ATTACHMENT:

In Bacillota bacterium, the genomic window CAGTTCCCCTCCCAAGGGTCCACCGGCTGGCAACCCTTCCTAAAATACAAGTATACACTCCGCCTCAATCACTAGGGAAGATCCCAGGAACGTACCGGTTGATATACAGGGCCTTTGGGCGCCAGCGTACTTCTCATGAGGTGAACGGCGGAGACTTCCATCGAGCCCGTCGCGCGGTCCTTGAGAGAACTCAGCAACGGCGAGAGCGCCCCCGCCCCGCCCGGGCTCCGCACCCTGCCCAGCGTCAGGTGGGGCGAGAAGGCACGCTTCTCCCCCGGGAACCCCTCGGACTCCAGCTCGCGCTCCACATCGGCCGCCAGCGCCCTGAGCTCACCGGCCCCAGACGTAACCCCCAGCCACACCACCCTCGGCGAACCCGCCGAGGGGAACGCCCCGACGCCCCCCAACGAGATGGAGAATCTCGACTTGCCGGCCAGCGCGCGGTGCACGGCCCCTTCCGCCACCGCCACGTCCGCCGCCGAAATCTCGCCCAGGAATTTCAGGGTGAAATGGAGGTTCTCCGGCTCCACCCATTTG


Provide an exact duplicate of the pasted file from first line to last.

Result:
In Bacillota bacterium, the genomic window CAGTTCCCCTCCCAAGGGTCCACCGGCTGGCAACCCTTCCTAAAATACAAGTATACACTCCGCCTCAATCACTAGGGAAGATCCCAGGAACGTACCGGTTGATATACAGGGCCTTTGGGCGCCAGCGTACTTCTCATGAGGTGAACGGCGGAGACTTCCATCGAGCCCGTCGCGCGGTCCTTGAGAGAACTCAGCAACGGCGAGAGCGCCCCCGCCCCGCCCGGGCTCCGCACCCTGCCCAGCGTCAGGTGGGGCGAGAAGGCACGCTTCTCCCCCGGGAACCCCTCGGACTCCAGCTCGCGCTCCACATCGGCCGCCAGCGCCCTGAGCTCACCGGCCCCAGACGTAACCCCCAGCCACACCACCCTCGGCGAACCCGCCGAGGGGAACGCCCCGACGCCCCCCAACGAGATGGAGAATCTCGACTTGCCGGCCAGCGCGCGGTGCACGGCCCCTTCCGCCACCGCCACGTCCGCCGCCGAAATCTCGCCCAGGAATTTCAGGGTGAAATGGAGGTTCTCCGGCTCCACCCATTTG